Thank you for using the timer - this advanced tool can estimate your performance and suggest more practice questions. We have subscribed you to Daily Prep Questions via email.

Customized for You

we will pick new questions that match your level based on your Timer History

Track Your Progress

every week, we’ll send you an estimated GMAT score based on your performance

Practice Pays

we will pick new questions that match your level based on your Timer History

Not interested in getting valuable practice questions and articles delivered to your email? No problem, unsubscribe here.

Thank you for using the timer!
We noticed you are actually not timing your practice. Click the START button first next time you use the timer.
There are many benefits to timing your practice, including:

Re: Inscribed Triangle [#permalink]
03 Mar 2012, 13:31

4

This post received KUDOS

Expert's post

Attachment:

Inscribed Triangles.gif [ 2.27 KiB | Viewed 4422 times ]

In the figure, ABC is an equilateral triangle, and DAB is a right triangle. What is the area of the circumscribed circle?

You should know the following properties to solve this question: • All inscribed angles that subtend the same arc are equal. The Central Angle Theorem states that the measure of inscribed angle is always half the measure of the central angle. Hence, all inscribed angles that subtend the same arc are equal. • A right triangle inscribed in a circle must have its hypotenuse as the diameter of the circle. The reverse is also true: if the diameter of the circle is also the triangle’s hypotenuse, then that triangle is a right triangle. • In a right triangle where the angles are 30°, 60°, and 90° the sides are always in the ratio 1 : \sqrt{3}: 2. Notice that the smallest side (1) is opposite the smallest angle (30°), and the longest side (2) is opposite the largest angle (90°). For more check Circles Triangles and chapters of Math Book: math-circles-87957.html and math-triangles-87197.html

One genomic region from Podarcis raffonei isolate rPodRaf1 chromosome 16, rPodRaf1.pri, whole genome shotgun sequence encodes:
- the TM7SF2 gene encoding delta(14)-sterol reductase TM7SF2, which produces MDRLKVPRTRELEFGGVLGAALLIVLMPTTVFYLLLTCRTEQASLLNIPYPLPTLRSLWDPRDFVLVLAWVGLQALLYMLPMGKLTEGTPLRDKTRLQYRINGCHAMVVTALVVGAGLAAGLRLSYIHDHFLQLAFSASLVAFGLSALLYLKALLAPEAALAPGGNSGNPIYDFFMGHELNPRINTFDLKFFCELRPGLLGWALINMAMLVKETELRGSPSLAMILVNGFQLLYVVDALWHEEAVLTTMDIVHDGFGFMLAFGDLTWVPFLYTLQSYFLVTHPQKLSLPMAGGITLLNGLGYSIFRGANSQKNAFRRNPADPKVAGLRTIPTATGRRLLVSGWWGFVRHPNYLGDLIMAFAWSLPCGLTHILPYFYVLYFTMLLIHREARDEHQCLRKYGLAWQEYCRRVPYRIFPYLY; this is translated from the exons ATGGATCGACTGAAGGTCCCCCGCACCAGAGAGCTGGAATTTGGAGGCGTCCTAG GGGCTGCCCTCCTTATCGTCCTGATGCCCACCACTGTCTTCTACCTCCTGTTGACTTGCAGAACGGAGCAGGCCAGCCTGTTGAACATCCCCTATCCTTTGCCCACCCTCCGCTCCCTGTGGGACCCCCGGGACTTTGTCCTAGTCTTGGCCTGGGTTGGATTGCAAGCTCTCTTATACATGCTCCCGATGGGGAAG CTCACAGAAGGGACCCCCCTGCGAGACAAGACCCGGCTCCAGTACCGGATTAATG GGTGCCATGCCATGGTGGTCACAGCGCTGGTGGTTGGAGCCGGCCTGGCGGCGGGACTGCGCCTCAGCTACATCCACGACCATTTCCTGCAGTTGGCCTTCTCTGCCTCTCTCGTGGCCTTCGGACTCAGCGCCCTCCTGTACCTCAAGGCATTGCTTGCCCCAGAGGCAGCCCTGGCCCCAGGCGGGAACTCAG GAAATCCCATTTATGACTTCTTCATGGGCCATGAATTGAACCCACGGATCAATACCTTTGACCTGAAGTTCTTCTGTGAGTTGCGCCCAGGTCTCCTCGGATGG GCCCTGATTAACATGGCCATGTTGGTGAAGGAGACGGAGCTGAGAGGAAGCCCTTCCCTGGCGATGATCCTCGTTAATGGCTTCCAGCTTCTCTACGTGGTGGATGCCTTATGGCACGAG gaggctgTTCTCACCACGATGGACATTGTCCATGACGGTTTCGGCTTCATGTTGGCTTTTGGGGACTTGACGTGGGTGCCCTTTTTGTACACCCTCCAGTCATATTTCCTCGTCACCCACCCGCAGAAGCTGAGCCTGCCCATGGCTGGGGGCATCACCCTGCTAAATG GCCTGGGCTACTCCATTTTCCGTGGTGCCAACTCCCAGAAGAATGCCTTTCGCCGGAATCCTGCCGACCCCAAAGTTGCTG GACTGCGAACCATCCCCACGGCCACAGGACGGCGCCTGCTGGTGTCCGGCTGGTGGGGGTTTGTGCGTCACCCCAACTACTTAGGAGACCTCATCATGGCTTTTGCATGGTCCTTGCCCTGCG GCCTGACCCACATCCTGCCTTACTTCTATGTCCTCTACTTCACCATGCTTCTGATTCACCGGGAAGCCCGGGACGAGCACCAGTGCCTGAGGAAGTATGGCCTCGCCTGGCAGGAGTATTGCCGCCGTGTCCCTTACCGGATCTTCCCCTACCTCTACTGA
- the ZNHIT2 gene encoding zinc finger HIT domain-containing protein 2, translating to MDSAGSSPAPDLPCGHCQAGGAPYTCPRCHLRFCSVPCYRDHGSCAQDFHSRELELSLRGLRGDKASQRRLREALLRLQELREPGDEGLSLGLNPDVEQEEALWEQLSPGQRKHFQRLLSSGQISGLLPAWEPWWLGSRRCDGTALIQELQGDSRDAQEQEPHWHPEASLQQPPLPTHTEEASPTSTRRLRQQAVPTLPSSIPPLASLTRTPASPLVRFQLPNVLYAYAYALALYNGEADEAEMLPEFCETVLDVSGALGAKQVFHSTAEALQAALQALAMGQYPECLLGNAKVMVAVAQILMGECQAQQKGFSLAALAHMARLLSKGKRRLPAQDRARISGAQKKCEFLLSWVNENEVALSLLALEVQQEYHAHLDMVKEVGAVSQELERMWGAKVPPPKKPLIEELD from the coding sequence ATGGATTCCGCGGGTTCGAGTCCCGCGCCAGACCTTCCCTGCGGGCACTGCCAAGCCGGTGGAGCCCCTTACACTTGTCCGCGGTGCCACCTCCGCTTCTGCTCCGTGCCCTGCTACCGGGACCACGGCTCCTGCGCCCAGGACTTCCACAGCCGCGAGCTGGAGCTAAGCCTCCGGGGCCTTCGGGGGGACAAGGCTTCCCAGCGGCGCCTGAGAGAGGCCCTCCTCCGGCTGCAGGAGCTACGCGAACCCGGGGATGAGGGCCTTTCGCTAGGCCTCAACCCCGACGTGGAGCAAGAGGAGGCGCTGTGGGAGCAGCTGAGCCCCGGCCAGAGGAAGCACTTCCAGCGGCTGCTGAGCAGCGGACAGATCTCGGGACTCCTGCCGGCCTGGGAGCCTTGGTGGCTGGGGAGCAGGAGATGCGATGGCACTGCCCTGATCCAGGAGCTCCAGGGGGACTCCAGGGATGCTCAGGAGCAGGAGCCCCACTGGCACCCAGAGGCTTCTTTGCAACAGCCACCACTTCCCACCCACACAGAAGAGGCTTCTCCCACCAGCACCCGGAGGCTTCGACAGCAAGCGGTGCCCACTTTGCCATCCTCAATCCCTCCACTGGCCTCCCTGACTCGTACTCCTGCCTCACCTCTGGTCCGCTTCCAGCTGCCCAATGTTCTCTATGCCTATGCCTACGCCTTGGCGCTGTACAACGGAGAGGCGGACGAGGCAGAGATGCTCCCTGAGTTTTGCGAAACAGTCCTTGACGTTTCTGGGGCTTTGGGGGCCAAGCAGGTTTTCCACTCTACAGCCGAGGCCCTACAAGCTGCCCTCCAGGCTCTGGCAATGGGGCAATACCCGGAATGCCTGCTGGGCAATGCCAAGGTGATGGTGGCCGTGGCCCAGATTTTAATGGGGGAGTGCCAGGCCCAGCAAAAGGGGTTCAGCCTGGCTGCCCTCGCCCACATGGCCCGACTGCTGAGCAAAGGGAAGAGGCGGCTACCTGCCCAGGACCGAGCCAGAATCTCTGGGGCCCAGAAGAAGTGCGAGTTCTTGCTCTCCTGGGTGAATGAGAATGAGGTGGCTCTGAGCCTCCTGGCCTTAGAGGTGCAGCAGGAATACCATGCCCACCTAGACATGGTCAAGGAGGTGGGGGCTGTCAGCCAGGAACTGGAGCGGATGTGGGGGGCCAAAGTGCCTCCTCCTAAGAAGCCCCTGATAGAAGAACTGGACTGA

So, from above we'll have that as DAB=90 degrees then DB must be a diameter of the circle. Next, as angles ACB and ADB subtend the same arc AB then they must be equal and since ACB=60 (remeber ACB is an equilateral triangle) then ADB=60 too. Thus DAB is 30-60-90 triangle and its sides are in ratio 1 : \sqrt{3}: 2.

(1) DA = 4 --> the side opposite 30 degrees is 4, then hypotenuse DB=diameter=4*2=8 --> radius=4 --> area=\pi{r^2}=16\pi. Sufficient.

(2) Angle ABD = 30 degrees --> we knew this from the stem, so nothing new. Not sufficient.

Re: Geometry: Circle in [#permalink]
03 Apr 2012, 15:46

Bunuel wrote:

Merging similar topics. Please ask if anything remains unclear.

Thanks for merging! I don't get why the Central Angle Theorem applies. In the figure, there is no central angle for that to occur with. So why would ADB be the same as ACB?

Re: Geometry: Circle in [#permalink]
04 Apr 2012, 00:15

1

This post received KUDOS

Expert's post

KGG88 wrote:

Bunuel wrote:

Merging similar topics. Please ask if anything remains unclear.

Thanks for merging! I don't get why the Central Angle Theorem applies. In the figure, there is no central angle for that to occur with. So why would ADB be the same as ACB?

All inscribed angles that subtend the same arc are equal. Since angles ACB and ADB subtend the same arc AB then they must be equal. Next, there is no central angle shown on the diagram, I just mentioned Central Angle Theorem to explain why is above property true: angles ACB and ADB have the same central angle AOB (O is the center of the circle) and since they both equal to half of it then they must be equal.

Re: Why is this angle 60degrees? [#permalink]
03 Apr 2013, 12:43

So I chose both statements together are sufficient but here is the explanation provided: Since both angles ACB and ADB are opposite side AB, and angle ACB is part of an equilateral triangle, we can say both ACB and ADB are 60 degrees.

Why does that hold true? I get that : 1. DAB is 90 2. CAB = ACB = BAC = 60

and based on that all i can say is ABD < 60 so if we arent told ABD's value, cant ABD = 70 and ADB = 20?

In any case, if we can deduce ABD from just statement 2, then the rest is easy. if ABD = 30 degrees (as told by statement 1), then DB = diameter. we can figure out the length of DB using the 30-60-90 relationship and solve for area.